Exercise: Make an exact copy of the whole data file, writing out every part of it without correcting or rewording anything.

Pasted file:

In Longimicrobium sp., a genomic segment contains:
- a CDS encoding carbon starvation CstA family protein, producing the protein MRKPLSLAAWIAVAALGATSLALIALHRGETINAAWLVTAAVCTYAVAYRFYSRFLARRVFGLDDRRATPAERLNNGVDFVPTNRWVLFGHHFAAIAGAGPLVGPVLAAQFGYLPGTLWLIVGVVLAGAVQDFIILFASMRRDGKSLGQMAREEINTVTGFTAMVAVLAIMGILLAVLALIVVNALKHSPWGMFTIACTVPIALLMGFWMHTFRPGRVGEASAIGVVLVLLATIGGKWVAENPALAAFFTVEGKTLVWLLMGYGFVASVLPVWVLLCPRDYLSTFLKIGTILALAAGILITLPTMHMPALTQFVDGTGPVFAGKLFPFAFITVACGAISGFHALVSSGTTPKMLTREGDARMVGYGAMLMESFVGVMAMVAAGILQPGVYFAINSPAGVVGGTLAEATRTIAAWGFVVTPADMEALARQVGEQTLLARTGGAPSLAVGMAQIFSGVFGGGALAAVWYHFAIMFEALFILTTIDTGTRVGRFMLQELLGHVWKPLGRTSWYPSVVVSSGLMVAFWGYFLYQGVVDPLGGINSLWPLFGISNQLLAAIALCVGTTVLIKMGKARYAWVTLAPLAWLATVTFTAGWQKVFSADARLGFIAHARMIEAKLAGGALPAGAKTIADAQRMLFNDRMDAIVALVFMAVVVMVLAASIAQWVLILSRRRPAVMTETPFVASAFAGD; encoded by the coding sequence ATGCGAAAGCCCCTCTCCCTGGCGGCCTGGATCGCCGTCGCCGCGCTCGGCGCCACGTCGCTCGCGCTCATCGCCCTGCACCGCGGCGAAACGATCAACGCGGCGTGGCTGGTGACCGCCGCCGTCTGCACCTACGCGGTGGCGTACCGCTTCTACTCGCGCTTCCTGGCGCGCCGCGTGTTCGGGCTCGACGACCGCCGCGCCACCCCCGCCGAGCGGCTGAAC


In Longimicrobium sp., a genomic segment contains:
- a CDS encoding carbon starvation CstA family protein, producing the protein MRKPLSLAAWIAVAALGATSLALIALHRGETINAAWLVTAAVCTYAVAYRFYSRFLARRVFGLDDRRATPAERLNNGVDFVPTNRWVLFGHHFAAIAGAGPLVGPVLAAQFGYLPGTLWLIVGVVLAGAVQDFIILFASMRRDGKSLGQMAREEINTVTGFTAMVAVLAIMGILLAVLALIVVNALKHSPWGMFTIACTVPIALLMGFWMHTFRPGRVGEASAIGVVLVLLATIGGKWVAENPALAAFFTVEGKTLVWLLMGYGFVASVLPVWVLLCPRDYLSTFLKIGTILALAAGILITLPTMHMPALTQFVDGTGPVFAGKLFPFAFITVACGAISGFHALVSSGTTPKMLTREGDARMVGYGAMLMESFVGVMAMVAAGILQPGVYFAINSPAGVVGGTLAEATRTIAAWGFVVTPADMEALARQVGEQTLLARTGGAPSLAVGMAQIFSGVFGGGALAAVWYHFAIMFEALFILTTIDTGTRVGRFMLQELLGHVWKPLGRTSWYPSVVVSSGLMVAFWGYFLYQGVVDPLGGINSLWPLFGISNQLLAAIALCVGTTVLIKMGKARYAWVTLAPLAWLATVTFTAGWQKVFSADARLGFIAHARMIEAKLAGGALPAGAKTIADAQRMLFNDRMDAIVALVFMAVVVMVLAASIAQWVLILSRRRPAVMTETPFVASAFAGD; encoded by the coding sequence ATGCGAAAGCCCCTCTCCCTGGCGGCCTGGATCGCCGTCGCCGCGCTCGGCGCCACGTCGCTCGCGCTCATCGCCCTGCACCGCGGCGAAACGATCAACGCGGCGTGGCTGGTGACCGCCGCCGTCTGCACCTACGCGGTGGCGTACCGCTTCTACTCGCGCTTCCTGGCGCGCCGCGTGTTCGGGCTCGACGACCGCCGCGCCACCCCCGCCGAGCGGCTGAAC